For mobile pantry partners, the Maryland Food Bank builds the orders that the partners receive for a community distribution event. These include shelf-stable dry goods, produce, beverages, meats, breads, and pastries. For other non-mobile specific partners, they order from an online menu in which they have a 24-hour turnaround time from order to delivery of food to their organizations.
“Since COVID-19, we have seen a greater need than we have ever seen before,” Jennifer says. “Statewide statistics for the Maryland Food Bank reveal that 4.4 million pounds of food were distributed in April 2020, which is double the amount of food distributed in April of 2019. In addition, there has been a reported 40% increase in new clients visiting pantries on the Eastern Shore, clients who have never used the Food Bank before this spring.
“We are fortunate to have partners like Talbot County and the Talbot Family Network to help us meet needs in creative ways like hosting drive-through food pantries while exercising strict safety measures to better serve our local constituents during such a challenging time,” Jennifer adds.
The U.S. Department of Agriculture’s (USDA) Farmers to Families Food Box Program is a new program that contracted with the Maryland Food Bank during the COVID-19 pandemic. The program came together quickly through the USDA after supply chain disruptions began and farmers started plowing under vegetables as a result of having large amounts of excess produce.
“Through this program, the USDA helps to support farmers and suppliers who in turn provide Food Banks with produce, meat, and dairy products, helping to get food onto the tables of food-insecure families; nutritional items, which can be costly when having to be purchased,” Jennifer explains.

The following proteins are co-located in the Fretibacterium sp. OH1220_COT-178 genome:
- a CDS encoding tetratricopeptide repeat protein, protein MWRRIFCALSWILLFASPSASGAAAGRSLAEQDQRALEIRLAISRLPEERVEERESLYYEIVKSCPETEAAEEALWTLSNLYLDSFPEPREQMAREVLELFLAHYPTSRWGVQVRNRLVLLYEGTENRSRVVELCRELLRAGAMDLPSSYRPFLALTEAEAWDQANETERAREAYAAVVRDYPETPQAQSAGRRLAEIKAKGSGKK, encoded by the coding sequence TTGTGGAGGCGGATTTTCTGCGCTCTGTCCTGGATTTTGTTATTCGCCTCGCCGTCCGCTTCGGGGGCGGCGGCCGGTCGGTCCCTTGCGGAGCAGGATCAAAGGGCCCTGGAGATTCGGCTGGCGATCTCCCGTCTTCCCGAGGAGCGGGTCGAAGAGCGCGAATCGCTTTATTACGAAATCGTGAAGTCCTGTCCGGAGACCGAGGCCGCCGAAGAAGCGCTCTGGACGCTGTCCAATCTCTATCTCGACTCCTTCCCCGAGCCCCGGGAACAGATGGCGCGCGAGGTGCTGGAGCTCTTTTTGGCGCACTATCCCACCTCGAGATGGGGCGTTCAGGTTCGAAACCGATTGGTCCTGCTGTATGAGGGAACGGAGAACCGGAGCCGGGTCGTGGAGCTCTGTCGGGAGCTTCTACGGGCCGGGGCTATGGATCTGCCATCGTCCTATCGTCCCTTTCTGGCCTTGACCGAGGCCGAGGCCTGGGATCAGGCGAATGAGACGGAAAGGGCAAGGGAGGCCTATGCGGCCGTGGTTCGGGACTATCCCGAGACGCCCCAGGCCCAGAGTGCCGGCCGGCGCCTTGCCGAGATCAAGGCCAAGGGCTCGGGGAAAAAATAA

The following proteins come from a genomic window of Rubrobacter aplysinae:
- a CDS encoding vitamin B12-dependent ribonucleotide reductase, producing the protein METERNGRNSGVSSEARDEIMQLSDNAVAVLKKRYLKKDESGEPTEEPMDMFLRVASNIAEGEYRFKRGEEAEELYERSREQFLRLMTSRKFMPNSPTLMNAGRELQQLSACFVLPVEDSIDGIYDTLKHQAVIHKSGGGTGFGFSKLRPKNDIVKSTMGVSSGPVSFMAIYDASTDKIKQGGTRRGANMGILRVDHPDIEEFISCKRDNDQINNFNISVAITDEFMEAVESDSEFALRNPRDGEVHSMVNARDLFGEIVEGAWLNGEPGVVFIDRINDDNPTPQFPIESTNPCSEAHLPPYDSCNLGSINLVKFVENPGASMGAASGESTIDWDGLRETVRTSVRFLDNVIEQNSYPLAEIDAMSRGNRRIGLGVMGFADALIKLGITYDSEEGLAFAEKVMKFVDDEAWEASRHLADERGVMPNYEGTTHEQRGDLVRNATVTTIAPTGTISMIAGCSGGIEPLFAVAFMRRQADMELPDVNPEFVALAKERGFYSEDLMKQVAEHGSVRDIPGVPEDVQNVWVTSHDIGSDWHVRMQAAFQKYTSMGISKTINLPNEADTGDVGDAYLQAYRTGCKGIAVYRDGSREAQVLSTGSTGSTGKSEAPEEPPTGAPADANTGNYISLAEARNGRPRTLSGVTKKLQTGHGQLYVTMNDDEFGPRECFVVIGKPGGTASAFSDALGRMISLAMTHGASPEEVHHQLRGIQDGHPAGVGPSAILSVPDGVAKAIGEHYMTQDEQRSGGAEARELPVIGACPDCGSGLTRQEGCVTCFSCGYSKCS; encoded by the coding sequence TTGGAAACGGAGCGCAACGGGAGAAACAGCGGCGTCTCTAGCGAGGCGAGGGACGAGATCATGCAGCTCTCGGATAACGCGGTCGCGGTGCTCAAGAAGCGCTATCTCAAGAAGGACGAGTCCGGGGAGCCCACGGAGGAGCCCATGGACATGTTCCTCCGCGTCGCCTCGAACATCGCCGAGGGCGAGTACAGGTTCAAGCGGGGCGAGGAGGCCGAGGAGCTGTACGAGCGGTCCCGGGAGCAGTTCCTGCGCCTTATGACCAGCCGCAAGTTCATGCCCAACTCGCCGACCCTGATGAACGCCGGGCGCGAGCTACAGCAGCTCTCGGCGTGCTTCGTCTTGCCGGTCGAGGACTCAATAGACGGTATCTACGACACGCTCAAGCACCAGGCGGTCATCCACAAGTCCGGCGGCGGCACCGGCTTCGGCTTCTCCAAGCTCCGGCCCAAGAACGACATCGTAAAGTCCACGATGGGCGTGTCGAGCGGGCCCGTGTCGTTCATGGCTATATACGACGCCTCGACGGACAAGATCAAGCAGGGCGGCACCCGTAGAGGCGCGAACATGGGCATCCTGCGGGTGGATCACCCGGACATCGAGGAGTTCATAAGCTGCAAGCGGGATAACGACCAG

Easton-based Teddy Bear Fresh, was one of 200 distributors who were selected to participate in the USDA program, distributing 3,500 boxes of produce a week to food pantry locations and pop-up food pantries on the Eastern Shore. The Salisbury Branch of the Maryland Food Bank Warehouse receives 1,500 boxes. Some 1,000 boxes are distributed directly to Talbot County food pantries through the Talbot County EOC, and 1,000 boxes are shipped directly to Caroline County through the County Commissioners.
This program has enabled Teddy Bear Fresh owner Mary Salins to create 18 jobs for people packing the boxes. A total of 21,000 boxes were delivered in the first six weeks of the program. Each 25-pound box contains lettuce, potatoes, sweet potatoes, carrots, cabbage, apples, onions, and oranges. Teddy Bear Fresh Produce was recently selected to participate in the next period covering July 1 through August 31, 2020.
“We have been in the food distribution business for 11 years, Mary says. “Because Teddy Bear Fresh has been involved for years supporting the Maryland Food Bank and the Talbot County Care Packs program, we already had the relationships and knew the need was there.
“We put a lot of love in our boxes. It’s an honor to be picked to provide this service representing the Eastern Shore in these efforts, but it’s the food pantries who are the real heroes here as they are getting the boxes to the people in need,” she adds.